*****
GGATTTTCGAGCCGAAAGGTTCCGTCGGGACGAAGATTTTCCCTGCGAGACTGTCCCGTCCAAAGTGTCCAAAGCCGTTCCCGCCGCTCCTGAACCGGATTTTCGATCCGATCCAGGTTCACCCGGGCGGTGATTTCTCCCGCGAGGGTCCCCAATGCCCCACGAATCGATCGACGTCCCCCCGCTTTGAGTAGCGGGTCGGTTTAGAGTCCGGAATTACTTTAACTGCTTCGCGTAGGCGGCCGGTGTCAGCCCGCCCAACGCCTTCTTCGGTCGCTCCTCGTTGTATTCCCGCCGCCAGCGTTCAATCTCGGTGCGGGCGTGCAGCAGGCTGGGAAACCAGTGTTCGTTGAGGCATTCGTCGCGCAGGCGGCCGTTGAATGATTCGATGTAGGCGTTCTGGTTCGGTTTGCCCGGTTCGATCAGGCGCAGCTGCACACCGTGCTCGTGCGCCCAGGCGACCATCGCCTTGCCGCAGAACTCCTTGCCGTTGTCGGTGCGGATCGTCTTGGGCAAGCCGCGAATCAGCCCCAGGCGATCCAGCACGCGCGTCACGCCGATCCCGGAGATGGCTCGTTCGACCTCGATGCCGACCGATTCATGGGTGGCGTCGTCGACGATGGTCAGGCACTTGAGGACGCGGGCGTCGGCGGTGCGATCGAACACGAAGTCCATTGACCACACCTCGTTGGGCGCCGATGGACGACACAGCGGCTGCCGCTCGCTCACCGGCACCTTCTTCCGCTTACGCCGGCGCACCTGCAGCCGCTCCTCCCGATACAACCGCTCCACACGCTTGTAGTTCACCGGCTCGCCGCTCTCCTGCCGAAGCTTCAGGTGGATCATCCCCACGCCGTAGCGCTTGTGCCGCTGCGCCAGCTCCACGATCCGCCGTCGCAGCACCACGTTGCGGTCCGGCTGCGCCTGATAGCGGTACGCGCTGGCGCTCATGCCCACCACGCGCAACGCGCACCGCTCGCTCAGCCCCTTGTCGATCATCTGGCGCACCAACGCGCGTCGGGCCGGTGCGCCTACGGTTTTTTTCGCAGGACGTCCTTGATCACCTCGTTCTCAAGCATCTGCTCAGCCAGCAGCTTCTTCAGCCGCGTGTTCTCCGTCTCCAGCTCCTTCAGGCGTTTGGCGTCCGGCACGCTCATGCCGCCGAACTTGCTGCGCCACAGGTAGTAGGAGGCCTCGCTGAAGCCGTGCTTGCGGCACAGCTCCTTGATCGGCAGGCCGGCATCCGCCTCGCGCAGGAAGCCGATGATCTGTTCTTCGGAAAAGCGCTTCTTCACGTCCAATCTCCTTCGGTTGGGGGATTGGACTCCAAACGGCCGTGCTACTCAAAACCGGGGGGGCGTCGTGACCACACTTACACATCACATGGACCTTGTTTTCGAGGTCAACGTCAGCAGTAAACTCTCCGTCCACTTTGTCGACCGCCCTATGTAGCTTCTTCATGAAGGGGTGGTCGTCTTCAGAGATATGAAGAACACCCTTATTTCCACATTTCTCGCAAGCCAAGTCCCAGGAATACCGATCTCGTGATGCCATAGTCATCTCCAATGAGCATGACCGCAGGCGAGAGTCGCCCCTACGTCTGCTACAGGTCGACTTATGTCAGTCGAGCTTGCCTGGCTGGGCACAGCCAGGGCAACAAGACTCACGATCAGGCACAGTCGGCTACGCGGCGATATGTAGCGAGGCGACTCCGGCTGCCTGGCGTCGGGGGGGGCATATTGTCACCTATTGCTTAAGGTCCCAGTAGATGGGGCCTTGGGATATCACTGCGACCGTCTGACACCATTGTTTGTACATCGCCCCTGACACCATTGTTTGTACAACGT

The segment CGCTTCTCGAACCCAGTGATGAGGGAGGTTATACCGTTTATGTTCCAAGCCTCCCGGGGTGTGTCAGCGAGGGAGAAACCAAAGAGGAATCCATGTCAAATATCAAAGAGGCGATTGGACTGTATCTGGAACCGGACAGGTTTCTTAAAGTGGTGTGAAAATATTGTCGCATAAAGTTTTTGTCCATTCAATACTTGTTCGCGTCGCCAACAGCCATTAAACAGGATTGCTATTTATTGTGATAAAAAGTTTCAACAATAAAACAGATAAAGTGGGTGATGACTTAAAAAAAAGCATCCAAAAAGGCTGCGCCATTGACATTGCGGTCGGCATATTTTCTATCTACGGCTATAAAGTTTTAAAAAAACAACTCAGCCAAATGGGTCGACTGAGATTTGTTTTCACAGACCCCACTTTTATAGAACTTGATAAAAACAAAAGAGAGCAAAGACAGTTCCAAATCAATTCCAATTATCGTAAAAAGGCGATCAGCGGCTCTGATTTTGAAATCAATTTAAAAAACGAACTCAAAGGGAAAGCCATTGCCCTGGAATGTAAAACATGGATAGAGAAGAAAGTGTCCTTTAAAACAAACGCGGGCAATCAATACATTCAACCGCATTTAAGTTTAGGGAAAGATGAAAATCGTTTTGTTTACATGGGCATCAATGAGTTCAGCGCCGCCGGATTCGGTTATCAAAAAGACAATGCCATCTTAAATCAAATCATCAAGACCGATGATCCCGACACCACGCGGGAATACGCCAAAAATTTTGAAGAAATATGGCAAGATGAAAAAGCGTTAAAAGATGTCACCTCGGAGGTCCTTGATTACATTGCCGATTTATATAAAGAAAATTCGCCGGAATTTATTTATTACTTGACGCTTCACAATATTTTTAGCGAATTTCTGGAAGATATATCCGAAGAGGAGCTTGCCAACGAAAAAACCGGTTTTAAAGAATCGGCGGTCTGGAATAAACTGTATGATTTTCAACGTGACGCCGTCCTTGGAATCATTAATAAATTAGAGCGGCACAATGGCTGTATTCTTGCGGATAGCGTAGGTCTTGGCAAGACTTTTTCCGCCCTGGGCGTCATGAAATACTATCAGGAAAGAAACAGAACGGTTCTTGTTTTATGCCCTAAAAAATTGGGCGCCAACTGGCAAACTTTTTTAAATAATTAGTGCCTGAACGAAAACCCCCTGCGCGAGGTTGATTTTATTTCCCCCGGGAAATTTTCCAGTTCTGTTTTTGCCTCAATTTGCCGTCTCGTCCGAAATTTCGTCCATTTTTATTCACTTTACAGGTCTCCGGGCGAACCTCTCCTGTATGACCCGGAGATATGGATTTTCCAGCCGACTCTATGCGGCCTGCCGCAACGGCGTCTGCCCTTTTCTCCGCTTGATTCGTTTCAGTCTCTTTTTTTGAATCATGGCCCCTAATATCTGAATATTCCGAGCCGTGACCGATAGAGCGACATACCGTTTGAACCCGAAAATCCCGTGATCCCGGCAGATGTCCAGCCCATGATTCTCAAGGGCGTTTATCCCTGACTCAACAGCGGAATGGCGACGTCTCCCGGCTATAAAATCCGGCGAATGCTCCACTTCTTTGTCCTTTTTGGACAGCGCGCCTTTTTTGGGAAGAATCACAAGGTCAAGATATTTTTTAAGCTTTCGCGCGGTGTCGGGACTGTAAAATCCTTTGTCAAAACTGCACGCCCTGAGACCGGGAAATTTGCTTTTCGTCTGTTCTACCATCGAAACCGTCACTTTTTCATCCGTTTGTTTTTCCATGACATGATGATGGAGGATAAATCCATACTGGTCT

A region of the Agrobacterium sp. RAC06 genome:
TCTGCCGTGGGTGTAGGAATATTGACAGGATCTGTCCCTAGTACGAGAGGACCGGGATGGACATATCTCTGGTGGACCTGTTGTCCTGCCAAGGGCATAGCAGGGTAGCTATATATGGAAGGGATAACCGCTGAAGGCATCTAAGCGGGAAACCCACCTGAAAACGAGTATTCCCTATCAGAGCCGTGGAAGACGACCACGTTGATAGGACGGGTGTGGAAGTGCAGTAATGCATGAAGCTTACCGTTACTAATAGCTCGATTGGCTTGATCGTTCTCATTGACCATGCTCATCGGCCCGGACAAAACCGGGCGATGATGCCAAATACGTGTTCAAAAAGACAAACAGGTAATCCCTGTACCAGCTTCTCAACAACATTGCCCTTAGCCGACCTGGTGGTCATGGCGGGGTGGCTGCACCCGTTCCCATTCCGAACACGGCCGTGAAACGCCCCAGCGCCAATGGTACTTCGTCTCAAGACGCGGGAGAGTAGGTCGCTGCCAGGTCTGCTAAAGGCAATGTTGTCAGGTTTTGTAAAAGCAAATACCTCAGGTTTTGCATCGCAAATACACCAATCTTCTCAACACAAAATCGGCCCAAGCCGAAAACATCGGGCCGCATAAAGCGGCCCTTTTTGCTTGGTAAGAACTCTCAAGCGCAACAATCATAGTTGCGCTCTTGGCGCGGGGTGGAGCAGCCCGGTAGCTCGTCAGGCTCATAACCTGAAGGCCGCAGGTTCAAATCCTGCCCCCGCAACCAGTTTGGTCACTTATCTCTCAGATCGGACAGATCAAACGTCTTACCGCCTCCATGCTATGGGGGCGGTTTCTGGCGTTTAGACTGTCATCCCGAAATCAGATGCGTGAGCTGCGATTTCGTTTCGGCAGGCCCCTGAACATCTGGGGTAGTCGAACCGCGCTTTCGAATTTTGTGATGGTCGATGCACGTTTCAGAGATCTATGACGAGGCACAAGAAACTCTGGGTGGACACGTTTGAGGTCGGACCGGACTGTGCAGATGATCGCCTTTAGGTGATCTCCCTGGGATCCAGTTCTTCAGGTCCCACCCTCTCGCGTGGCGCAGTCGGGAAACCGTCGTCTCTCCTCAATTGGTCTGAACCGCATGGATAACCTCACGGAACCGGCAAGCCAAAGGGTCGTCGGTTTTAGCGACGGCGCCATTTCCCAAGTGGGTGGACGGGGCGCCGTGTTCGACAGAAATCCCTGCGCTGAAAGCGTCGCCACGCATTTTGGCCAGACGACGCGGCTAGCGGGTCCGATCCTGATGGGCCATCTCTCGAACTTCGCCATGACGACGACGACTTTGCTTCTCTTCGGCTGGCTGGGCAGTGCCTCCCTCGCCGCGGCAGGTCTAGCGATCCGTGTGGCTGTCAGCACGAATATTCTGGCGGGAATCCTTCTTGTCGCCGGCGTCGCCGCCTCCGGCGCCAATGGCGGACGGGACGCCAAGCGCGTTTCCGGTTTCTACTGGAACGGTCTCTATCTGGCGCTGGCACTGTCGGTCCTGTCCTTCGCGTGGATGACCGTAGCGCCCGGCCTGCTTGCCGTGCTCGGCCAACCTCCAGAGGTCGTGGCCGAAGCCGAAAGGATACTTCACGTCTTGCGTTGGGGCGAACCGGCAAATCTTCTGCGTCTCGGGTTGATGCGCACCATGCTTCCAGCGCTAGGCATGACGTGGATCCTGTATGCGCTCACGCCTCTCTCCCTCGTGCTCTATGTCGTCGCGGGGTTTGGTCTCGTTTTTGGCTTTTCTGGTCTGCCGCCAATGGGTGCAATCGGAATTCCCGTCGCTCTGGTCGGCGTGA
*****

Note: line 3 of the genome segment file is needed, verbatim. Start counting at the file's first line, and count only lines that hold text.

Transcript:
A region of the Agrobacterium sp. RAC06 genome: